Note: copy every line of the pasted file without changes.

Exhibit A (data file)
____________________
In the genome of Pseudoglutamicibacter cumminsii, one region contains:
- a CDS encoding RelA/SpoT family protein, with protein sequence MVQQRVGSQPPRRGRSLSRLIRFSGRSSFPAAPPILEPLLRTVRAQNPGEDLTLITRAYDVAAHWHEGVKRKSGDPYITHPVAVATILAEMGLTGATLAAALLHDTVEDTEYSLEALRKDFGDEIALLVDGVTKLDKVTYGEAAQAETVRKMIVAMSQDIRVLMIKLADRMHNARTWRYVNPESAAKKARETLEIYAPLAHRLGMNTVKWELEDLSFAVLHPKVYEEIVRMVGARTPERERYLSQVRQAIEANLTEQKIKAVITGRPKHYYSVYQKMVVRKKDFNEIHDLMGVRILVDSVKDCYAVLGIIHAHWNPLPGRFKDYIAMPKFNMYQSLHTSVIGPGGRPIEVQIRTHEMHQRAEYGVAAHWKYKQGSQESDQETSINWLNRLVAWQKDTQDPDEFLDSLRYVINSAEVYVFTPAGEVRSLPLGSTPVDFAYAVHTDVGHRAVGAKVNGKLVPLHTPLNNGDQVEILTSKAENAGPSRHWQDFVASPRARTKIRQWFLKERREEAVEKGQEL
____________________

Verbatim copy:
In the genome of Pseudoglutamicibacter cumminsii, one region contains:
- a CDS encoding RelA/SpoT family protein, with protein sequence MVQQRVGSQPPRRGRSLSRLIRFSGRSSFPAAPPILEPLLRTVRAQNPGEDLTLITRAYDVAAHWHEGVKRKSGDPYITHPVAVATILAEMGLTGATLAAALLHDTVEDTEYSLEALRKDFGDEIALLVDGVTKLDKVTYGEAAQAETVRKMIVAMSQDIRVLMIKLADRMHNARTWRYVNPESAAKKARETLEIYAPLAHRLGMNTVKWELEDLSFAVLHPKVYEEIVRMVGARTPERERYLSQVRQAIEANLTEQKIKAVITGRPKHYYSVYQKMVVRKKDFNEIHDLMGVRILVDSVKDCYAVLGIIHAHWNPLPGRFKDYIAMPKFNMYQSLHTSVIGPGGRPIEVQIRTHEMHQRAEYGVAAHWKYKQGSQESDQETSINWLNRLVAWQKDTQDPDEFLDSLRYVINSAEVYVFTPAGEVRSLPLGSTPVDFAYAVHTDVGHRAVGAKVNGKLVPLHTPLNNGDQVEILTSKAENAGPSRHWQDFVASPRARTKIRQWFLKERREEAVEKGQEL